Kid Whisperer discusses passive-aggressive parenting attacks.

“If you shower your children with love, they will behave well.”

(Translation: If you have kids who behave badly, you shouldn’t love them.)

“If you treat your children with respect, they will always treat you with respect.”

(Translation: If you have kids who behave badly, you must have been terribly mean to them.)

None of these opinions are correct, as anyone who has spent a lot of time with children can tell you. What makes it worse is that most out-of-the-box “parenting programs” take advantage of a similar dynamic: they don’t really embrace much that is helpful and don’t improve children’s behavior, but they are hugely successful in making the people who read the books feel superior to everyone else. It’s a fantastic business plan that tends to hurt kids.

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So here’s how I would set boundaries with other parents in your friend group. Disclaimer: You have to be willing to walk away from the friend group, at least for a little while, but it sounds like you’re going to anyway.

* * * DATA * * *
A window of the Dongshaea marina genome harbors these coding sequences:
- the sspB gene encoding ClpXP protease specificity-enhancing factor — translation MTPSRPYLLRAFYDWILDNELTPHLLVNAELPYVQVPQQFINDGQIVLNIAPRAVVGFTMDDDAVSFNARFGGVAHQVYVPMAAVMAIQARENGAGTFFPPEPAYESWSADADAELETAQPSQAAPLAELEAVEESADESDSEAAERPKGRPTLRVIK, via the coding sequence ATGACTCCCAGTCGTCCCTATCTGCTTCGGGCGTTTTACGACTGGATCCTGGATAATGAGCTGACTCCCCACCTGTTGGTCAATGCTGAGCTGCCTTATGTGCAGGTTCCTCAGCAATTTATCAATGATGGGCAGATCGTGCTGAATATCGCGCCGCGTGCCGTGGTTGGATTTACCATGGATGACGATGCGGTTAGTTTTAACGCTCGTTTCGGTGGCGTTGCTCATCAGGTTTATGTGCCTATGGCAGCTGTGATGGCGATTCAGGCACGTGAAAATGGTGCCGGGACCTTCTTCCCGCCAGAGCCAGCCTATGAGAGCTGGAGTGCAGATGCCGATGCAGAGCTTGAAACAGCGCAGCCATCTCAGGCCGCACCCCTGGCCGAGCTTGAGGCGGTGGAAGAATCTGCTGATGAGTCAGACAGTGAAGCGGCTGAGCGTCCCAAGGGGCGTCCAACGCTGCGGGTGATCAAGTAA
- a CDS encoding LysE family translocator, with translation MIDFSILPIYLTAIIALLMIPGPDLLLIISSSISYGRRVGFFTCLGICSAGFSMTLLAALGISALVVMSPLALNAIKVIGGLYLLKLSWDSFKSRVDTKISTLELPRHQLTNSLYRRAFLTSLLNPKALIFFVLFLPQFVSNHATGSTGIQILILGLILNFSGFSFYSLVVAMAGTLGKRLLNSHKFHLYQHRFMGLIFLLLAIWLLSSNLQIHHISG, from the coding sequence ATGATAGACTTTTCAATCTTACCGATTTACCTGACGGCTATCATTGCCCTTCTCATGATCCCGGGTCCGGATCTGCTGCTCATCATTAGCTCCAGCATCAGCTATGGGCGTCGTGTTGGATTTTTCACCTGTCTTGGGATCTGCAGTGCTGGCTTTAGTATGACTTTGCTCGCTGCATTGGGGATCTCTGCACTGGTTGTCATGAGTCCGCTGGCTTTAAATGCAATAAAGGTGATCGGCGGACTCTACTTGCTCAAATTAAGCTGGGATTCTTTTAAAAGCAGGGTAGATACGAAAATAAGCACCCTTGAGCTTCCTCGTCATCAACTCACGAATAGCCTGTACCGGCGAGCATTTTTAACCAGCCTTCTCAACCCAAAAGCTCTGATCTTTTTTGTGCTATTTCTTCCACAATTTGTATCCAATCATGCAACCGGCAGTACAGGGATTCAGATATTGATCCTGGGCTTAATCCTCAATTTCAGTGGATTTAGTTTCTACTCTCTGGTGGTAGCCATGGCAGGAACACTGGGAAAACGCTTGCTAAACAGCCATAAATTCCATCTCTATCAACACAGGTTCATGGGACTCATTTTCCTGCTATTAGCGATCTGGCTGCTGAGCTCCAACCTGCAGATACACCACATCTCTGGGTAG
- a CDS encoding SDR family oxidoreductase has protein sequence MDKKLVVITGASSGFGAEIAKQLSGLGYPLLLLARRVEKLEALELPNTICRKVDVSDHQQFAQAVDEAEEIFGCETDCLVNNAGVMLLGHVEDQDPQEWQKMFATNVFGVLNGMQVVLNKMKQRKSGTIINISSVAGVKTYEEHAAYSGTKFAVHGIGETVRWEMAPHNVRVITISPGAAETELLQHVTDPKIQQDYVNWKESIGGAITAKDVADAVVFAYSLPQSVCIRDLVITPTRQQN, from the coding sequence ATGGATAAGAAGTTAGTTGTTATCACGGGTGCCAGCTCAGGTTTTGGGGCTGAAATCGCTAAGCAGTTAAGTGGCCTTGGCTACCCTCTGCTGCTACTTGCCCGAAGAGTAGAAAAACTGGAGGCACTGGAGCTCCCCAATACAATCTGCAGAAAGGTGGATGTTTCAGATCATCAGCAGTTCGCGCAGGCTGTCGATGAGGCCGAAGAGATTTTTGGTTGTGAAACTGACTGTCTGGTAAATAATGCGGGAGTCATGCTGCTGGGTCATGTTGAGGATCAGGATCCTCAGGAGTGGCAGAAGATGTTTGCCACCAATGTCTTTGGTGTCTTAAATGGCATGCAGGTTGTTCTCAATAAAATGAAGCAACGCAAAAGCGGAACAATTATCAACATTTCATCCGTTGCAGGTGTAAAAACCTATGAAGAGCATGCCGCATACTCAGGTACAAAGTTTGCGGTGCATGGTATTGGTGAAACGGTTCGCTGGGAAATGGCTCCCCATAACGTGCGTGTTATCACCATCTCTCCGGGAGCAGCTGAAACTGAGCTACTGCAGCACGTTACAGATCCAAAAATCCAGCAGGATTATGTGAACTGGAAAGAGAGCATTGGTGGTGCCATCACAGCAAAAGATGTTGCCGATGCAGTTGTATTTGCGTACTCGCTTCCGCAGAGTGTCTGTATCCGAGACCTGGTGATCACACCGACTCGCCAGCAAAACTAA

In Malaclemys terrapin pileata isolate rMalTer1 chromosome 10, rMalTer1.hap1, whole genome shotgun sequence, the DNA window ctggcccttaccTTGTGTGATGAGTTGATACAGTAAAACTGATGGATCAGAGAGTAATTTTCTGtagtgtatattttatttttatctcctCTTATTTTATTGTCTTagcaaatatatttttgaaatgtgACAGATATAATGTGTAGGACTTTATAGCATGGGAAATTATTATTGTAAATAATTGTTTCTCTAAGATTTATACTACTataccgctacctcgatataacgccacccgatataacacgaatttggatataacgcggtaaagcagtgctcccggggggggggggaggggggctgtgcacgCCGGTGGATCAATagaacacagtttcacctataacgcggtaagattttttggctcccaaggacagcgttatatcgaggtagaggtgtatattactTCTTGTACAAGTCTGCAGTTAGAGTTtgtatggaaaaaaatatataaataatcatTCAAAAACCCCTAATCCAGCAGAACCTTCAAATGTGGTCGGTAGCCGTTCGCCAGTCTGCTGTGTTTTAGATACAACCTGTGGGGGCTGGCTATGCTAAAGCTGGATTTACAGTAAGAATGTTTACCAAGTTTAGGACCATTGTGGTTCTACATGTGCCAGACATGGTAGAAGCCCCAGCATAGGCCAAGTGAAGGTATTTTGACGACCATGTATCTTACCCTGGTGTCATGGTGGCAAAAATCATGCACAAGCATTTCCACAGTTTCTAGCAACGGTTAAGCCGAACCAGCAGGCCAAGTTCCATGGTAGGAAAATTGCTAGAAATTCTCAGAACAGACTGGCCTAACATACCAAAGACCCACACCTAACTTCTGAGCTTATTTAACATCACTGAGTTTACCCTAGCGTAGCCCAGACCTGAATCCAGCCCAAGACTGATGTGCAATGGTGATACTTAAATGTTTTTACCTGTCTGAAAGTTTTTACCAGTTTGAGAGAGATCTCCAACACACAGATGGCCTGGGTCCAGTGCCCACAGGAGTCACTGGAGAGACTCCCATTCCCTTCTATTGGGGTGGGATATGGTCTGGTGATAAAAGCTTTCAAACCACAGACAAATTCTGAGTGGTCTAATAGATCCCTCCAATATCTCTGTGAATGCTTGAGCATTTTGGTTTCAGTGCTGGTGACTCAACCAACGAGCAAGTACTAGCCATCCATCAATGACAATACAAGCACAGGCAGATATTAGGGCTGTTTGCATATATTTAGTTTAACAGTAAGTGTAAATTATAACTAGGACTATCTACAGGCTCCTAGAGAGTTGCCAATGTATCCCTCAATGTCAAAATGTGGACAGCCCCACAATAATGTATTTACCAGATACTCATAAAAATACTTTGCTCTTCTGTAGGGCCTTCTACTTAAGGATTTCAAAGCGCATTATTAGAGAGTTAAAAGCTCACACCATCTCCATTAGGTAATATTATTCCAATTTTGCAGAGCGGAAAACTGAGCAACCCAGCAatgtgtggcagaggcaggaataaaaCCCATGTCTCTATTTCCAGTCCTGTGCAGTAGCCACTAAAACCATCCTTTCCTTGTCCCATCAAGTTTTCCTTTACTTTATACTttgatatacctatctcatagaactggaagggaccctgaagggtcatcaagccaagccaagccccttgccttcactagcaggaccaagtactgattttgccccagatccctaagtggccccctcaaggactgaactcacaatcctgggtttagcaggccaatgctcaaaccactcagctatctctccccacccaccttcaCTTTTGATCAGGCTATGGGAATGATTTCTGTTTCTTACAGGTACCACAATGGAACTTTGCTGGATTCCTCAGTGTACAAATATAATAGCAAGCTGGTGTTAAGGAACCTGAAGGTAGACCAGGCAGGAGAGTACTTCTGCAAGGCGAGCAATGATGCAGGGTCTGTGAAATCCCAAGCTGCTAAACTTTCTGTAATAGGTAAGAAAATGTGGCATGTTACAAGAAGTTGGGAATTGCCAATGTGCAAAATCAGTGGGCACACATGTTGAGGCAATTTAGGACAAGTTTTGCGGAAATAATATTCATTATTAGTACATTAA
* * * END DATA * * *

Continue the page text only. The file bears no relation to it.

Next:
parent #1: My husband and I believe that children are made of stardust and unicorn essence, and will be a constant source of pure light and deep love unless they are spoiled by parents who are mean assholes.

Kid Whisperer: I feel down when you say things like that because I haven’t noticed that with my kids. I’m not a mean asshole, and I feel like my kids do things they get what they want, just like all mammals do.

parent #2: Maybe you should try harder not to be a jerk. Have you tried that?

Kid Whisperer: I can stay here as long as we can have an honest conversation, or as long as I’m not attacked with passive aggressive remarks.

parent #1: Maybe you’re a jerk because your parents were jerks too?

Kid Whisperer: And how long did I say I’d stay here? byeeeee.

Note that I wasn’t trying to argue with the stupid points, and I wasn’t telling anyone what to do. I set a limit and persevered. I would take a break from playdates, social hours, etc. for several weeks. When asked, I would say I may try to be with the group and will stay for as many seconds as I feel respected. This way I can stay with the group on my own terms and I can keep my dignity intact.

Scott Ervin, M.Ed, is a former teacher and principal. He is the author of “The Classroom Behavior Manual: How to Build Relationships, Share Control, and Teach Positive Behavior.” He is a behavior consultant and a proud Daytonian. More information can be found at

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